Hecker is also considering a third feature which he calls crazy, and he’s not sure it’s going to work at all. Here, the sniper gets a tool to directly affect the party by asking the security guard to interrogate a nominated character and ask them a set of questions, such as ‘What do you think about the statues,’ in return for putting an extra 30 seconds on the clock. If the spy gets interrogated, they’ll have to remember or bluff their way through the questions. “So you have to quickly think, have I been to statues? It might be another way for the sniper to poke in at the party and change how things are going.”

Hecker’s really not sure whether it’s a good idea. But he’s forcing himself to be brave with the game. He knows his hardcore players are generally behind what he wants to do: “They think it’s cool because it’s a big game design change and they think pretty much that recommendations are going to work, but some are nervous of the spy-nerf aspect of traits.”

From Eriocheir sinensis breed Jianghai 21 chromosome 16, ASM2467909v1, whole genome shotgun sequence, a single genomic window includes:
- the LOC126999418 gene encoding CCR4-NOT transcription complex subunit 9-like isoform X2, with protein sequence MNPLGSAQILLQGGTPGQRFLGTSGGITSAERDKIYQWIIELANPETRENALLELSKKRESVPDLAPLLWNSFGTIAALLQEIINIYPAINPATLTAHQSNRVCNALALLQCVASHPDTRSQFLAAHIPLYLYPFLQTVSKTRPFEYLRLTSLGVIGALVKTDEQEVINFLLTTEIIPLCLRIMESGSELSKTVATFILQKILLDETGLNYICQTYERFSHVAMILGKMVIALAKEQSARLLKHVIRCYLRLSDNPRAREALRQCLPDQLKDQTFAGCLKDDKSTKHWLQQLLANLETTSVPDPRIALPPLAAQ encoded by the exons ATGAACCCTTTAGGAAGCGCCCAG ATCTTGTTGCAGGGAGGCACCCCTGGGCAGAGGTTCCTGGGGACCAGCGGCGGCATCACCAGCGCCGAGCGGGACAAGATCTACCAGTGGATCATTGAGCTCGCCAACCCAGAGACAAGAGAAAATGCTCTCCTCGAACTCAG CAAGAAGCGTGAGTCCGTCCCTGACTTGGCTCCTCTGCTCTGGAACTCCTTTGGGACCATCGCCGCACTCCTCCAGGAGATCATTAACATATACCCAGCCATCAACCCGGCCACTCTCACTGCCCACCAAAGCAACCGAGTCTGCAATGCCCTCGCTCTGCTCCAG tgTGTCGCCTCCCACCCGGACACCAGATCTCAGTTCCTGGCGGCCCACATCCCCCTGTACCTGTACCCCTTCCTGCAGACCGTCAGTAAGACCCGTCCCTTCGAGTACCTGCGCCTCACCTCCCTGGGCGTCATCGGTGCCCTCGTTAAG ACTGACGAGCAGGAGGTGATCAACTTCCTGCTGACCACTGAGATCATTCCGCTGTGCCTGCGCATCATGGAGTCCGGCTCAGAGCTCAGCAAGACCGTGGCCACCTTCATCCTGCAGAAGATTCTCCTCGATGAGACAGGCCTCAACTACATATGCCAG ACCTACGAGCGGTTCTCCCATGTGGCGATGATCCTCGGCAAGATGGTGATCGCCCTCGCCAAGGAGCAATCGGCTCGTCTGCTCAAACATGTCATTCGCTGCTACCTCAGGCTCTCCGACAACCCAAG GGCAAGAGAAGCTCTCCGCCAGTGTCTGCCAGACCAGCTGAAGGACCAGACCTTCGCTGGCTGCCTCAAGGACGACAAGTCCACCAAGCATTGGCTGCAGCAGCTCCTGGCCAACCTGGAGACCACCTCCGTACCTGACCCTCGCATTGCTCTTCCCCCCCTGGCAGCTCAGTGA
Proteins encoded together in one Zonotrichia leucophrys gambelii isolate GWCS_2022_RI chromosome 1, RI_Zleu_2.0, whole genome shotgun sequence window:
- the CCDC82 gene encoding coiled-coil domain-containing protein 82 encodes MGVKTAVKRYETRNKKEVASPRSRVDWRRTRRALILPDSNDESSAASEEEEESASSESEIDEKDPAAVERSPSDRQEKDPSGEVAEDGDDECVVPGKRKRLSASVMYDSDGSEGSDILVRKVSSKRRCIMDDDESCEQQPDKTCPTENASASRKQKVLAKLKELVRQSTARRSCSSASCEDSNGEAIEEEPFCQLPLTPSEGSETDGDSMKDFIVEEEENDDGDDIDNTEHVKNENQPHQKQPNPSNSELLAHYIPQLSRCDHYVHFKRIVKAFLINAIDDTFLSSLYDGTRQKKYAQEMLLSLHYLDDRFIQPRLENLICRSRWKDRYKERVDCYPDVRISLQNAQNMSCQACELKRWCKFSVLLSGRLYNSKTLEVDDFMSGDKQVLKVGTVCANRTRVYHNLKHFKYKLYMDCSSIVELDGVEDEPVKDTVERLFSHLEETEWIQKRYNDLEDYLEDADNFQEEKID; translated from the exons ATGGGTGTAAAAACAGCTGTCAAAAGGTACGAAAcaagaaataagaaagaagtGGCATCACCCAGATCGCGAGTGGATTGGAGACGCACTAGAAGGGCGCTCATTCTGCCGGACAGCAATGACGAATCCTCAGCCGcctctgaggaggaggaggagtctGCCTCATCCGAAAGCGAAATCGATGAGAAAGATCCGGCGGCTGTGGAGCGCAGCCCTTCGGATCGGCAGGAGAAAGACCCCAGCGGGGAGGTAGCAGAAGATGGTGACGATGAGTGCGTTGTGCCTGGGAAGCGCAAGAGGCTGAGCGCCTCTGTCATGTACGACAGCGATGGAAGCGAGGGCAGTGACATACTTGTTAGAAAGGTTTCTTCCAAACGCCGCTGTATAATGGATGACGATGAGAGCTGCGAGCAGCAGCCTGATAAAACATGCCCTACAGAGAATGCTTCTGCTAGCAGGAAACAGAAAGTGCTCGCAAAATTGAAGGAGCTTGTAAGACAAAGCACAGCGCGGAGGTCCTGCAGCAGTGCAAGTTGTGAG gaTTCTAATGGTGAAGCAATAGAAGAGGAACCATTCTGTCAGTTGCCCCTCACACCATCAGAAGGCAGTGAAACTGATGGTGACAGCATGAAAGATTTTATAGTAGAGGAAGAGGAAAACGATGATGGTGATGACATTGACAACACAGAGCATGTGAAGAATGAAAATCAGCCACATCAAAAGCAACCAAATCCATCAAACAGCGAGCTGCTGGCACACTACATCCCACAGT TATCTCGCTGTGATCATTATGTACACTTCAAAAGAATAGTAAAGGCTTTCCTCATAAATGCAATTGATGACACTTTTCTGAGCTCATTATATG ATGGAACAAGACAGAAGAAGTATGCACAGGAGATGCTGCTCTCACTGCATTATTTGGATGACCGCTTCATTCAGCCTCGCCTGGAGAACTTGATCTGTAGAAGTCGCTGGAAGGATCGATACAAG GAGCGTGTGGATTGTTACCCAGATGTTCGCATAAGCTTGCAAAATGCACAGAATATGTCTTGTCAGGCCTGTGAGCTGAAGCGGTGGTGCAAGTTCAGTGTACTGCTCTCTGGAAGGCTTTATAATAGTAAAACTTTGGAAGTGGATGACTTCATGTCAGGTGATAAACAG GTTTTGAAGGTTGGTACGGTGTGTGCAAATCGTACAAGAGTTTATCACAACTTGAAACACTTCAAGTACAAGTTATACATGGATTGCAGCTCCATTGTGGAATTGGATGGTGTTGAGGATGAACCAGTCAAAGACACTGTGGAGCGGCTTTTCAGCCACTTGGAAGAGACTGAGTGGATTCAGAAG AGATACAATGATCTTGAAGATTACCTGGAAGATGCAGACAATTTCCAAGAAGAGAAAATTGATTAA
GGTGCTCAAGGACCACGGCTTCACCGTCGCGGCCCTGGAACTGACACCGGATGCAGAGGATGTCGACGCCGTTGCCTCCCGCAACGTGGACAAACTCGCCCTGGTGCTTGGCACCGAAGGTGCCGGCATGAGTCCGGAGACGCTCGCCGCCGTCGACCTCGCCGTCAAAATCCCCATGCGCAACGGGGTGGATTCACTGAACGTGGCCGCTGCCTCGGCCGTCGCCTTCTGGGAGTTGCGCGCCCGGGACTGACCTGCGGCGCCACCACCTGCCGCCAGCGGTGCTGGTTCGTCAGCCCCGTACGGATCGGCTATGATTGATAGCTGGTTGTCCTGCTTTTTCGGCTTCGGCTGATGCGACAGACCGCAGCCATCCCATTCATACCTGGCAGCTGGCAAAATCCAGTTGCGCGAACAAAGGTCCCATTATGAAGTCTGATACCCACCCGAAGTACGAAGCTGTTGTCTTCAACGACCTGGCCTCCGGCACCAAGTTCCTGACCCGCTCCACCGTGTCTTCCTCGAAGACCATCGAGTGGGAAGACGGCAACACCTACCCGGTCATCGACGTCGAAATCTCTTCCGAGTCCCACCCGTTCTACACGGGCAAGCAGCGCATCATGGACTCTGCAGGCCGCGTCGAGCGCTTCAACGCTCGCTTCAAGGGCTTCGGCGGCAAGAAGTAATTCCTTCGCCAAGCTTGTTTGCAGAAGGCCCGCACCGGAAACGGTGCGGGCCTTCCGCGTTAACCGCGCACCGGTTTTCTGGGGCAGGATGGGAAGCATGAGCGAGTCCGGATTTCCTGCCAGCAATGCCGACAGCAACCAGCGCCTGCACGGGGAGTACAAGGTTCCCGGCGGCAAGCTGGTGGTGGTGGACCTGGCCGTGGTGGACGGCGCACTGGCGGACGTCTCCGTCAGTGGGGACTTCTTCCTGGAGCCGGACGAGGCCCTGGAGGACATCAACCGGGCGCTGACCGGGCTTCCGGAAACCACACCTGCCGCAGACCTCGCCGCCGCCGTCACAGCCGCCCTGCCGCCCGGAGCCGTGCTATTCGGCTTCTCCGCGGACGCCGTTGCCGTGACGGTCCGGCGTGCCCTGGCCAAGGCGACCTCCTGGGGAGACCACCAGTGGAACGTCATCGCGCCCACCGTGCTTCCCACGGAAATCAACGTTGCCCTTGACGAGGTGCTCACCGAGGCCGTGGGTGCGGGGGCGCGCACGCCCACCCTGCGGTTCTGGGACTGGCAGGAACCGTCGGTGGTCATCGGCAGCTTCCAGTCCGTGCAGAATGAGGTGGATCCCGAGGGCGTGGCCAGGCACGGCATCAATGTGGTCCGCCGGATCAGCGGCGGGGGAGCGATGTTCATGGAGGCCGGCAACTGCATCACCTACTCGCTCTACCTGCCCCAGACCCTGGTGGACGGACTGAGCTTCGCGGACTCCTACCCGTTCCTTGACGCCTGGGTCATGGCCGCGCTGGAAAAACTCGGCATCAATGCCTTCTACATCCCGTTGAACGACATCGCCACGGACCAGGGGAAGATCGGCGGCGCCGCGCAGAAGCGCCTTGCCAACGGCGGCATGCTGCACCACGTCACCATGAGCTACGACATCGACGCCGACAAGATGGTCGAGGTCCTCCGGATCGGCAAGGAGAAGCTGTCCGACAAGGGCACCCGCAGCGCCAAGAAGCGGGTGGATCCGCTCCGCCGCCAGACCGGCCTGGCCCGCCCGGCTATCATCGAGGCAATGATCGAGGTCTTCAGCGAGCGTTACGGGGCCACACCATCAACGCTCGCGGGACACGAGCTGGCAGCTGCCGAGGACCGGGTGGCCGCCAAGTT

But he’s also been nervously watching disputes blow up around other games when they’ve been updated, from PUBG to Darkest Dungeon. “But traits is such a cool idea and it plays so well with the recommendations so I’m going to do it, and if I end up having to yank it out, it’s like, oh well, that’s how game design works. I have some nerves of doing this kind of thing now that lots of Steam players are now playing, but I promised myself that I’m not going to hesitate to make big changes, because I want the game to be even deeper and better.”

SpyParty is in early access now and available direct from the developer or on Steam.


  1. April March says:

    It’s a personal thing, but I’d be against any change to a game that can be summed up as ‘make it more like a MOBA’.

    • Kyle700 says: